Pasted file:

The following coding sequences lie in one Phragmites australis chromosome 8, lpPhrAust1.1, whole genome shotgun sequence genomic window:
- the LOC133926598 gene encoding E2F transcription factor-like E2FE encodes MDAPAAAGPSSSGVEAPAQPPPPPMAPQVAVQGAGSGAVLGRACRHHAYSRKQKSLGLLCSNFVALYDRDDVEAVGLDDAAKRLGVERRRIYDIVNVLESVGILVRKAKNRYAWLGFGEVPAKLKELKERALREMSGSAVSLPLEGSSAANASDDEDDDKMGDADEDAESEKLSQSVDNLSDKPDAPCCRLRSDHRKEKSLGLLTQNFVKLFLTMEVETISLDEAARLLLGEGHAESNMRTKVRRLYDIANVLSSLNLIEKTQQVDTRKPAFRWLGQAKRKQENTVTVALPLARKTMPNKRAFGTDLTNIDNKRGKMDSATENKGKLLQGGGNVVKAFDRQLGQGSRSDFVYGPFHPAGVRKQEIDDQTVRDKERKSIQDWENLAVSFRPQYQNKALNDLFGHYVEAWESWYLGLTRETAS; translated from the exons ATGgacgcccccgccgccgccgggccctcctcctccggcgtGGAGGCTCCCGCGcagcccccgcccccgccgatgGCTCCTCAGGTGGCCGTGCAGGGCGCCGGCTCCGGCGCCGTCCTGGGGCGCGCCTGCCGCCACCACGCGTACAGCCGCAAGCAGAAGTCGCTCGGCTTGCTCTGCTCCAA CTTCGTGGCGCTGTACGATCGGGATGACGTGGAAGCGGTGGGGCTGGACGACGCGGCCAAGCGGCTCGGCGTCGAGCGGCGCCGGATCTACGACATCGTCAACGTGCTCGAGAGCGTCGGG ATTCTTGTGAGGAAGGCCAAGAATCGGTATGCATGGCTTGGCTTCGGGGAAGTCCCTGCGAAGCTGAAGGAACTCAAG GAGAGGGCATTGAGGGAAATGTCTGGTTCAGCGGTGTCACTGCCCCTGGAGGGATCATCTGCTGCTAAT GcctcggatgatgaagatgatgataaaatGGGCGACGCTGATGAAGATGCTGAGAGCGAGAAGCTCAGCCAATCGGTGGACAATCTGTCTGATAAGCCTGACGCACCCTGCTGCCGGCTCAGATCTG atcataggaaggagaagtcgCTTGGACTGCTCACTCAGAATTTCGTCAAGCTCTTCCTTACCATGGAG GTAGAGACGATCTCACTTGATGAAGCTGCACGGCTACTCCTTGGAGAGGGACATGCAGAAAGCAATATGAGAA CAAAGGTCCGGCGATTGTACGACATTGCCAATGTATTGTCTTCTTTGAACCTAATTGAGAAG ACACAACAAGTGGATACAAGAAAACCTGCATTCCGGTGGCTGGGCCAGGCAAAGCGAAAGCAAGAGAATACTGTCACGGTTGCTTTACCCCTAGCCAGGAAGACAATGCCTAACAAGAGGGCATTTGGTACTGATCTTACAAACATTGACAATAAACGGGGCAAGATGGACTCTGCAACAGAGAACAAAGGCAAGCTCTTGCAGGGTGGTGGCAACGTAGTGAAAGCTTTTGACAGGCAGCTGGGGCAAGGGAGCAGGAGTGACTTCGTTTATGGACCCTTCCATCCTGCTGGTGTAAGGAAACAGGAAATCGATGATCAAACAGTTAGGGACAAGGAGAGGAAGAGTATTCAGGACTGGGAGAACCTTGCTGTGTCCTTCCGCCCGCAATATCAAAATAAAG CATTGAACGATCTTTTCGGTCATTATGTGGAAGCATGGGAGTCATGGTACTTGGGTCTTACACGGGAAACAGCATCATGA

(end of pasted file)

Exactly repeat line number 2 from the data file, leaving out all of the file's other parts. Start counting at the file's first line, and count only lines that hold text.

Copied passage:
- the LOC133926598 gene encoding E2F transcription factor-like E2FE encodes MDAPAAAGPSSSGVEAPAQPPPPPMAPQVAVQGAGSGAVLGRACRHHAYSRKQKSLGLLCSNFVALYDRDDVEAVGLDDAAKRLGVERRRIYDIVNVLESVGILVRKAKNRYAWLGFGEVPAKLKELKERALREMSGSAVSLPLEGSSAANASDDEDDDKMGDADEDAESEKLSQSVDNLSDKPDAPCCRLRSDHRKEKSLGLLTQNFVKLFLTMEVETISLDEAARLLLGEGHAESNMRTKVRRLYDIANVLSSLNLIEKTQQVDTRKPAFRWLGQAKRKQENTVTVALPLARKTMPNKRAFGTDLTNIDNKRGKMDSATENKGKLLQGGGNVVKAFDRQLGQGSRSDFVYGPFHPAGVRKQEIDDQTVRDKERKSIQDWENLAVSFRPQYQNKALNDLFGHYVEAWESWYLGLTRETAS; translated from the exons ATGgacgcccccgccgccgccgggccctcctcctccggcgtGGAGGCTCCCGCGcagcccccgcccccgccgatgGCTCCTCAGGTGGCCGTGCAGGGCGCCGGCTCCGGCGCCGTCCTGGGGCGCGCCTGCCGCCACCACGCGTACAGCCGCAAGCAGAAGTCGCTCGGCTTGCTCTGCTCCAA CTTCGTGGCGCTGTACGATCGGGATGACGTGGAAGCGGTGGGGCTGGACGACGCGGCCAAGCGGCTCGGCGTCGAGCGGCGCCGGATCTACGACATCGTCAACGTGCTCGAGAGCGTCGGG ATTCTTGTGAGGAAGGCCAAGAATCGGTATGCATGGCTTGGCTTCGGGGAAGTCCCTGCGAAGCTGAAGGAACTCAAG GAGAGGGCATTGAGGGAAATGTCTGGTTCAGCGGTGTCACTGCCCCTGGAGGGATCATCTGCTGCTAAT GcctcggatgatgaagatgatgataaaatGGGCGACGCTGATGAAGATGCTGAGAGCGAGAAGCTCAGCCAATCGGTGGACAATCTGTCTGATAAGCCTGACGCACCCTGCTGCCGGCTCAGATCTG atcataggaaggagaagtcgCTTGGACTGCTCACTCAGAATTTCGTCAAGCTCTTCCTTACCATGGAG GTAGAGACGATCTCACTTGATGAAGCTGCACGGCTACTCCTTGGAGAGGGACATGCAGAAAGCAATATGAGAA CAAAGGTCCGGCGATTGTACGACATTGCCAATGTATTGTCTTCTTTGAACCTAATTGAGAAG ACACAACAAGTGGATACAAGAAAACCTGCATTCCGGTGGCTGGGCCAGGCAAAGCGAAAGCAAGAGAATACTGTCACGGTTGCTTTACCCCTAGCCAGGAAGACAATGCCTAACAAGAGGGCATTTGGTACTGATCTTACAAACATTGACAATAAACGGGGCAAGATGGACTCTGCAACAGAGAACAAAGGCAAGCTCTTGCAGGGTGGTGGCAACGTAGTGAAAGCTTTTGACAGGCAGCTGGGGCAAGGGAGCAGGAGTGACTTCGTTTATGGACCCTTCCATCCTGCTGGTGTAAGGAAACAGGAAATCGATGATCAAACAGTTAGGGACAAGGAGAGGAAGAGTATTCAGGACTGGGAGAACCTTGCTGTGTCCTTCCGCCCGCAATATCAAAATAAAG CATTGAACGATCTTTTCGGTCATTATGTGGAAGCATGGGAGTCATGGTACTTGGGTCTTACACGGGAAACAGCATCATGA